By Julie Pike, Director, Canadian Events, SME
In May, the Canadian economy got some welcome news: manufacturing sales increased for the third consecutive month, up 1.1% to $54.6 billion.
Manufacturing is the largest sector of the Canadian economy. In 2014, manufacturing companies invested $14.8 billion into our economy and employed 1.8 million Canadians.
This year, Canadians from coast to coast to coast are celebrating Canada’s sesquicentennial. And, as we do, it is important to reflect on the important role that manufacturing has played in Canada’s history. In fact, manufacturing was important to Canada even before the formation of the Dominion in 1867.
Canadian Manufacturing Pioneers
In 1809, a steamboat built entirely in Montreal was launched by the Eagle Foundry. The Accommodation was the first steamer to navigate Canadian waters, making its maiden voyage from Montreal to Quebec City in just 36 hours. Other steamboats would follow in subsequent decades, but would ultimately be replaced by larger, ocean-going steamships. In 1854, one of the largest trans-Atlantic steamship lines was founded (also in Montreal). Sir Hugh Allan operated a fleet of more than 100 vessels that travelled between Montreal and the United Kingdom. In 1917, the Allan Line Royal Mail Steamers company was acquired by Canadian Pacific Ocean Services Limited.
The building of the Canadian Pacific Railway in the 1880s – considered to be one of the great engineering works of the world – is the stuff of Canadian lore. But the first steam locomotive-powered railway service in Canada was offered nearly 50 years earlier, in 1836. Between 1881 and 1961, CPR would operate 3,267 steam locomotives.
That same period represents the early days of automotive engineering, with the first Canadian automobile being built in 1867 by Henry Seth Taylor. Canada’s automotive industry really began to flourish with the establishment of the Ford Motor Company of Canada and the McLaughlin Motor Car Company in 1904 and 1907, respectively. Between 1918 and 1923, Canada was the world’s second largest automotive producer in the world.
The growing popularity of cars also drove a demand for oil. This inspired two Canadian entrepreneurs – T.H. Smallman and W. Bowman – to establish the Canadian Chemical Company in 1867. This marked the beginning of the mass production of heavy industrial chemicals in Canada. In 1880, 16 separate oil refineries merged to form Imperial Oil, which was acquired in 1898 by John D. Rockefeller’s Standard Oil Trust.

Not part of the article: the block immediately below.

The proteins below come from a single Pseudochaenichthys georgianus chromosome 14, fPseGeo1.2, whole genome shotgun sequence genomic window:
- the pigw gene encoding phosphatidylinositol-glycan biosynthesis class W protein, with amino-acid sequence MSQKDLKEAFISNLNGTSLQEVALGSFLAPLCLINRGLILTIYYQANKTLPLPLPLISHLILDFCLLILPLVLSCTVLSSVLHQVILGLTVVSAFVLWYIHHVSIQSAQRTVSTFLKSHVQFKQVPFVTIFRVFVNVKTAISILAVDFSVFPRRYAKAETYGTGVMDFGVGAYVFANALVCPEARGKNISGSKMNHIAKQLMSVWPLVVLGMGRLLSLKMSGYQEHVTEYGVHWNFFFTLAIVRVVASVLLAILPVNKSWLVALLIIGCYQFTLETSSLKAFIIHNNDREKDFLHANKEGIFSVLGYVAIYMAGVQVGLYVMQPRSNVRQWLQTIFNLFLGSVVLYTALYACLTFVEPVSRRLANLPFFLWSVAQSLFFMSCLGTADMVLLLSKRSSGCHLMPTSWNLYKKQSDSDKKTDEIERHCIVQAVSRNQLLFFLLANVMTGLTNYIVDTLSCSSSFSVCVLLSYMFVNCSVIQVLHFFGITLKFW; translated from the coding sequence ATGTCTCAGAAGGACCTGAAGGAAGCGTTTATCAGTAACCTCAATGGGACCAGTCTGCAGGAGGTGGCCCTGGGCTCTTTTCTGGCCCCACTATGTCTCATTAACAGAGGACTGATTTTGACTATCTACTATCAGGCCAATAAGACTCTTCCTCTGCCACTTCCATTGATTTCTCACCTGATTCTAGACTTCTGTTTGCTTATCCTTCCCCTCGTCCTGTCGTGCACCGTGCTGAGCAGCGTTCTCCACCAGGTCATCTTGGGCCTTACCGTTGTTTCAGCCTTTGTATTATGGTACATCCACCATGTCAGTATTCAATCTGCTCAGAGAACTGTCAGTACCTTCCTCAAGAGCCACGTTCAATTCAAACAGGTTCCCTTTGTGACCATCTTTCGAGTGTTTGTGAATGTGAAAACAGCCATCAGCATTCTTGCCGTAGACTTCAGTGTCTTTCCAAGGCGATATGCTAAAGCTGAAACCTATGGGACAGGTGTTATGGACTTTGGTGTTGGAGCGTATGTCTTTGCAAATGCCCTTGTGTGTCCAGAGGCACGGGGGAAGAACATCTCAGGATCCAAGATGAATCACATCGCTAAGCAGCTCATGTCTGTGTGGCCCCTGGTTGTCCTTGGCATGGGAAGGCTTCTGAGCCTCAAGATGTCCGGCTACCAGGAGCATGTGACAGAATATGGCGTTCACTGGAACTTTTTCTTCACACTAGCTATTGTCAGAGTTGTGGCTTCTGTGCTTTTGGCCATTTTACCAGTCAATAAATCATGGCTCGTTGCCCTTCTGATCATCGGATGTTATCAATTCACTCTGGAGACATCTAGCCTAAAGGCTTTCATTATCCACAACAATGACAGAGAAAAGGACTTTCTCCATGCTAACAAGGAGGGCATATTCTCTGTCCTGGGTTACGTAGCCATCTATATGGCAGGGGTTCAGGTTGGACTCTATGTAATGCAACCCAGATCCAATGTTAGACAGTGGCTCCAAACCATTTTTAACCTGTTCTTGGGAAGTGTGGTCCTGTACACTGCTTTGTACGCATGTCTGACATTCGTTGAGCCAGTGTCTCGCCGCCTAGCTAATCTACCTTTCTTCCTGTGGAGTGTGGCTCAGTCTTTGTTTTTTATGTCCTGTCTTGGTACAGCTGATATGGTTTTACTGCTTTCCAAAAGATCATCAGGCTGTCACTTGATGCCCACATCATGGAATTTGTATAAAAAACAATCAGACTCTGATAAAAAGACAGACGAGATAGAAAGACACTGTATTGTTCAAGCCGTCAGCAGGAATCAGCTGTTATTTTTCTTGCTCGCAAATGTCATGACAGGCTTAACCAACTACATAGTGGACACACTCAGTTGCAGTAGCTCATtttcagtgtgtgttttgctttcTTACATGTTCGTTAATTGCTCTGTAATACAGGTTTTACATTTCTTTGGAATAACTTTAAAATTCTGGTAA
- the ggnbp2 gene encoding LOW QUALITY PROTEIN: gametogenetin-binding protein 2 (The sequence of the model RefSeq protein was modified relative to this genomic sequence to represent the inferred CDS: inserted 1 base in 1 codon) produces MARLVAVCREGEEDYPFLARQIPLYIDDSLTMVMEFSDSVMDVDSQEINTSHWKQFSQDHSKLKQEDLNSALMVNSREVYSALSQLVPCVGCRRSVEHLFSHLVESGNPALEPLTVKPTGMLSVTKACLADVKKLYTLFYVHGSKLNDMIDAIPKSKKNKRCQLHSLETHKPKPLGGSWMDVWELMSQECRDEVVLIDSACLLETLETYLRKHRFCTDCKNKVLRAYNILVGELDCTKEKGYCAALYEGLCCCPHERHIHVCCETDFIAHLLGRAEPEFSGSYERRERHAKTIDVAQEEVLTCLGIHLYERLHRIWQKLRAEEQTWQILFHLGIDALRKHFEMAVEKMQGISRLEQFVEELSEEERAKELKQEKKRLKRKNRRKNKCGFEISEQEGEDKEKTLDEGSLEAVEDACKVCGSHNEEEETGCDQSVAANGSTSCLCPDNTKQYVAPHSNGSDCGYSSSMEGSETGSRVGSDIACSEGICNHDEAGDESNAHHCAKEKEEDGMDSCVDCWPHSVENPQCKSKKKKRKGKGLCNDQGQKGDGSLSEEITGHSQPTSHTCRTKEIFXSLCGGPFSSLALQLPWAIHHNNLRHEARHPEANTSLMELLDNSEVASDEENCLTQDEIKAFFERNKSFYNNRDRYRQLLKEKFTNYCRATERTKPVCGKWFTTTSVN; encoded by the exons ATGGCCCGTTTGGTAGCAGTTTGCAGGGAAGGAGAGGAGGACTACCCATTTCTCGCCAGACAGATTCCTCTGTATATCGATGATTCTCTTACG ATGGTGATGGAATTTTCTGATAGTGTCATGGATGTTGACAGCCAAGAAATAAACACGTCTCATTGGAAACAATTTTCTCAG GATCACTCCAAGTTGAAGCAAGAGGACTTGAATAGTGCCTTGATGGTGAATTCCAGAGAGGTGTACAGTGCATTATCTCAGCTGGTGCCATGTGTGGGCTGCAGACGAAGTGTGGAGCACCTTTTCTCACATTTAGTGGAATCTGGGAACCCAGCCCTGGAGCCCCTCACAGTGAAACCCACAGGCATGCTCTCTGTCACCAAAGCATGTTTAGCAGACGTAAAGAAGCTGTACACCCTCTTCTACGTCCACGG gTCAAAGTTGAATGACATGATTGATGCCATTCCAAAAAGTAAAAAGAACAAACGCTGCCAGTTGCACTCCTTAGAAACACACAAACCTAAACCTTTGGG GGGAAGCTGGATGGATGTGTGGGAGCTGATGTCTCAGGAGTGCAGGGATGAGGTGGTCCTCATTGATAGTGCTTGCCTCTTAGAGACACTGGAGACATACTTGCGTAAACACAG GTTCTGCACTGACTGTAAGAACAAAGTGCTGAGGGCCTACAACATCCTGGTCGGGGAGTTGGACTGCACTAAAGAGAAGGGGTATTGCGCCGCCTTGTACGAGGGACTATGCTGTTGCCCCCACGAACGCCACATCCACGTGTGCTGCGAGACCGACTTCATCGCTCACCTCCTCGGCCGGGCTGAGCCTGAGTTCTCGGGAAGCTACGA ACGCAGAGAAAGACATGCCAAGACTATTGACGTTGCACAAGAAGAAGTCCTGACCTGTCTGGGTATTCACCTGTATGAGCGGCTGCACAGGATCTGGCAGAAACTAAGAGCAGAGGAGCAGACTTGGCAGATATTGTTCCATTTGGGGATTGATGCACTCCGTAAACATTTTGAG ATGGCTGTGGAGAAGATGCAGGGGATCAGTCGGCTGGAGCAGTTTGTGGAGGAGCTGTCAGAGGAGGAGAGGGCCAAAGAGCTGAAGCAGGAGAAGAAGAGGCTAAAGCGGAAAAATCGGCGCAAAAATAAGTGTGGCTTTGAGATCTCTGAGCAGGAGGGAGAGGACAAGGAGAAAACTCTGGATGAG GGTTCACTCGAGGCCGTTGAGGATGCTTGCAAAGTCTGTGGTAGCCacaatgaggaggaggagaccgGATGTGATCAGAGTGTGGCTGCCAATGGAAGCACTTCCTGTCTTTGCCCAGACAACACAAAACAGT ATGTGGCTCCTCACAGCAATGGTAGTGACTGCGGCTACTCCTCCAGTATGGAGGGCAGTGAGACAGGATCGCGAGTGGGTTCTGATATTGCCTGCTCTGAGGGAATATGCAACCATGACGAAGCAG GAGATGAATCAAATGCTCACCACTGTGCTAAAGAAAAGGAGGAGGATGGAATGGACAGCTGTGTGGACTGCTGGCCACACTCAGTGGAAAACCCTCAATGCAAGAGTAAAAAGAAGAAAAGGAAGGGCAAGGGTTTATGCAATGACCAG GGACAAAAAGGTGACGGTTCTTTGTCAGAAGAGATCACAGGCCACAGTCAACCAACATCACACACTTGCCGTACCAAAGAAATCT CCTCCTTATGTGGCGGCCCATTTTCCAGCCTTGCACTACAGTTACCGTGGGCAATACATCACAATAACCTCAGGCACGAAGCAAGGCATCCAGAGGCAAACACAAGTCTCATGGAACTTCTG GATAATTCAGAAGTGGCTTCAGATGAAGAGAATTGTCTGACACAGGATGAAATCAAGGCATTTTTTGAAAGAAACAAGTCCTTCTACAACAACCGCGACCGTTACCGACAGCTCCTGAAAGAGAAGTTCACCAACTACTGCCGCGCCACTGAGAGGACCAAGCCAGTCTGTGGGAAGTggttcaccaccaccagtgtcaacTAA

The discovery of oil and gas also led to the construction of Canada’s first energy pipelines. In 1853, a pipeline was built to carry natural gas 25km from the Maurice River to Trois-Rivières, Quebec, where it was used to provide street lighting. Additional pipelines were built in Ontario in 1862 and in 1895.
Coal gasification plants were built in Montreal in 1838, in Toronto in 1841, and in Halifax in 1850. Most remained in operation for more than 100 years.
Both the First World War (1914-1918) and the Second World War (1939-1945) stimulated industrial manufacturing in Canada. The heavy manufacturing sector experienced the most growth during this time, with unparalleled demand for products in the automotive, aircraft, armament, steel, and chemical sectors. By 1945, nearly one-quarter of all Canadian workers were employed in the manufacturing sector.
The Foundation of the Canadian Economy
Other significant Canadian manufacturing milestones include:
- 1805 — Canada’s first paper mill
- 1826 — Powered machines for industrial textile production were introduced
- 1850 — Factories producing agricultural implements were established; in 1891, Massey-Harris became the largest manufacturer of farm machinery in the British Empire
- 1852— Manufacturing of explosives began in Canada
- 1854 — Rubber footwear began production
- 1856 — Safety match production was introduced
- 1864 — The first Canadian cheese factory; by 1873, Canada was home to about 200 cheese factories
- 1868 — Mass production of clothing commenced
- 1869 — Manufacturing of phosphate fertilizer started
- 1871 — Canadian Manufacturers Association founded
- 1874 — Canadian patent application on the electric light bulb by Henry Woodward; the patent was granted and later sold to Thomas Edison
- 1883 — First Canadian producer of condensed milk
- 1891 — Streetcar manufacturing began
- 1892 — Heavy manufacturing companies like General Electric and Westinghouse Canada began fabricating large electric generators and motors
Canadian manufacturing remains an important element of Canada’s economy. Without it, Canada would suffer a dramatic decrease in jobs and reduced innovation.
Canada’s Economic Engine Powers Forward
Events like the Canadian Manufacturing Technology Show (CMTS) – taking place September 25–28 at the International Centre in Mississauga, Ontario, Canada – are dedicated to strengthening Canada’s manufacturing sector to support the industry for the next 150 years.
Featuring exhibits from more than 700 suppliers, CMTS 2017 will attract more than 9,000 manufacturing professionals. CMTS also offers attendees two informative conferences — Advanced Manufacturing Canada and RAPID Canada — each featuring two days of presentations and panel discussions intended to provide information on the latest developments in the areas of additive manufacturing, automation economics and robotics, workforce development, and more.
CMTS will celebrate Canada’s 150 years as part of the event’s Opening Night Celebration on Monday, September, 25.
For more information, and to register, visit cmts.ca. Enter promo code BLOG at registration to save 30% off the conference list price or receive a free exhibit hall pass.
 According to Statistics Canada data published in July 2017.